The Three Ps of Success
- Grades: 6–8, 9–12
In addition to the content lessons I teach, I want my students to also learn lessons they can apply to their daily lives. As they leave high school, they will face challenges in the workforce that will require the use of many skills. As I reflect upon these words, however, I realize that these skills apply to me and other educators as well. Continue reading for what I call the "three Ps to success."
Planning is a critical skill for success as a student, but also vitally critical for the teacher. Students need to understand the importance of setting attainable goals and maintaining basic organizational skills. Some students are natural planners and organizers while others need additional assistance andencouragement. No matter what job our students will apply for or obtain, planning will be involved at some level.
Educators must have planning and organizational skills to be effective. Effective lessons that address the state standards require planning and research. Being organized saves time and allows you to focus on other things. Certain goals and objectives need to be set for our students, but we must set professional/teaching goals as well.
The second "P word" skill I work on with my students and myself is precision. Being precise is important in many ways. For instance, you must be specific anddetailed enough in explaining your point of view. It is also important to be precise in forming judgments through observation and in stating these judgments. Students going into fields such as engineering, for instance, must learn the importance of being precise. As educators, we must be precise in our delivery of the material we present. Failing to be accurate or exact with our educational material could make us lose credibility with our students. When dealing with our students, accurate assessments of assignments are key to their grade and their progress in class. Understanding the importance of precision makes you a better teacher.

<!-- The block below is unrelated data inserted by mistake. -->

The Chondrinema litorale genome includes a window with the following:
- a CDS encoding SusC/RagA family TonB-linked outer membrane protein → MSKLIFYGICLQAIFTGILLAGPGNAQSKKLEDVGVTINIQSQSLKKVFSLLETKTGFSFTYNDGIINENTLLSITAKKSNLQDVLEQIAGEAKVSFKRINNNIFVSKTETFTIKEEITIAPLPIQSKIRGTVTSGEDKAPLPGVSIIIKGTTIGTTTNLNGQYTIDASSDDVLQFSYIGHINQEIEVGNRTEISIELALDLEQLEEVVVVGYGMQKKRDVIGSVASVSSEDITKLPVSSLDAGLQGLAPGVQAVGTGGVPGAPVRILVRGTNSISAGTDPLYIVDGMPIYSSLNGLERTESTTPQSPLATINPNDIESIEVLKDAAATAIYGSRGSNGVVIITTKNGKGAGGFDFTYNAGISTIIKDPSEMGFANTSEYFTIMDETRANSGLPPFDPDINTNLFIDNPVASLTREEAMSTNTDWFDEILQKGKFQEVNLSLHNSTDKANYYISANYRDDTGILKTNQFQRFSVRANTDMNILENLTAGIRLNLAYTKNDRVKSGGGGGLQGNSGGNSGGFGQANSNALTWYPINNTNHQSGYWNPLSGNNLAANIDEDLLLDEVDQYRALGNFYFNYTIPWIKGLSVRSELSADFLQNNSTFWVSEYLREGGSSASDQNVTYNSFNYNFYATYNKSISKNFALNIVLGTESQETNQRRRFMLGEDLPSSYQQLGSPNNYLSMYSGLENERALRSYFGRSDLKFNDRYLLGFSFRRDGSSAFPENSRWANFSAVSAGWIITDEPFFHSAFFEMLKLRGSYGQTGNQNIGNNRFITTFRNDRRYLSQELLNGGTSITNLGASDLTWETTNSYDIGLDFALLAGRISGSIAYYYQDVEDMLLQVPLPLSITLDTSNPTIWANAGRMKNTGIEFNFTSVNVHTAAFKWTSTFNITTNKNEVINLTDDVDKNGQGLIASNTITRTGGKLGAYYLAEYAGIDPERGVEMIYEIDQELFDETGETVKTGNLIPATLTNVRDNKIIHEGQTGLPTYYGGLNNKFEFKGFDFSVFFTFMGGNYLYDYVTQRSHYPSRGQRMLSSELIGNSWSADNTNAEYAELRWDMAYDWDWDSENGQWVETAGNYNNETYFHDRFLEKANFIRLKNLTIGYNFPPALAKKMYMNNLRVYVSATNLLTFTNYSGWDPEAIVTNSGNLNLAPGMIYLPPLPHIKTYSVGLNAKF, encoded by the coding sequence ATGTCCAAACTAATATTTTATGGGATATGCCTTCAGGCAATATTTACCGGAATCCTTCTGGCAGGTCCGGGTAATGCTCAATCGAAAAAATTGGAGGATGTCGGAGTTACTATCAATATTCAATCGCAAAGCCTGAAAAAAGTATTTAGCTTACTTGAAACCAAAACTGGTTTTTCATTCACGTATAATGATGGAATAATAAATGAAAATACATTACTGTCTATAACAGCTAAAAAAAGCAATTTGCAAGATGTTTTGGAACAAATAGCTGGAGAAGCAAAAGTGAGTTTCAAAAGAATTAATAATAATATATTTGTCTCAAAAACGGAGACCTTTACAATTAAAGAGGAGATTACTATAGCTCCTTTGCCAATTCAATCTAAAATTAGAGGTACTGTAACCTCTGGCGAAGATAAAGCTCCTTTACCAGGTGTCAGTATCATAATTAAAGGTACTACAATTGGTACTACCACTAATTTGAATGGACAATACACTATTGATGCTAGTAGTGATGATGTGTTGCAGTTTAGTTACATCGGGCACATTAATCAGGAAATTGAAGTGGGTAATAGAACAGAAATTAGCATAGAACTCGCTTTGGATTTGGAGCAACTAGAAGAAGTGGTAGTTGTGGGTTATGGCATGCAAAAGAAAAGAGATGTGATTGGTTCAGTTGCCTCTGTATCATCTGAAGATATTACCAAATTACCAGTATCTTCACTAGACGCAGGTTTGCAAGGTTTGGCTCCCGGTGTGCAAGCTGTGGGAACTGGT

The third and final "P word" I want my students to master is professionalism. Our conduct should be an example to our students. In his 2009 NEA Education Votes article, "Elevating the Teaching Profession," Secretary of Education Arne Duncan says, "The single biggest influence on student growth is the quality of the teacher standing in the front of the classroom." Professionalism should be at the center of what we do as educators. Our reactions to situations should be respectful. The way we dress and behave in school and out of school influences our students. Their best interest should be at the heart of every decision we make.
It is also very important that we pass the importance of professionalism on to our students. Employers are looking for employees who are loyal, trustworthy, and distinguished from the others. It is important that our students understand what it means to be professional. Professionals strive to excel at everything they do, not just stay at the status quo. If we want to be treated like professionals, we must start acting like professionals.
What other skills do you think our students should be taught in order to be successful?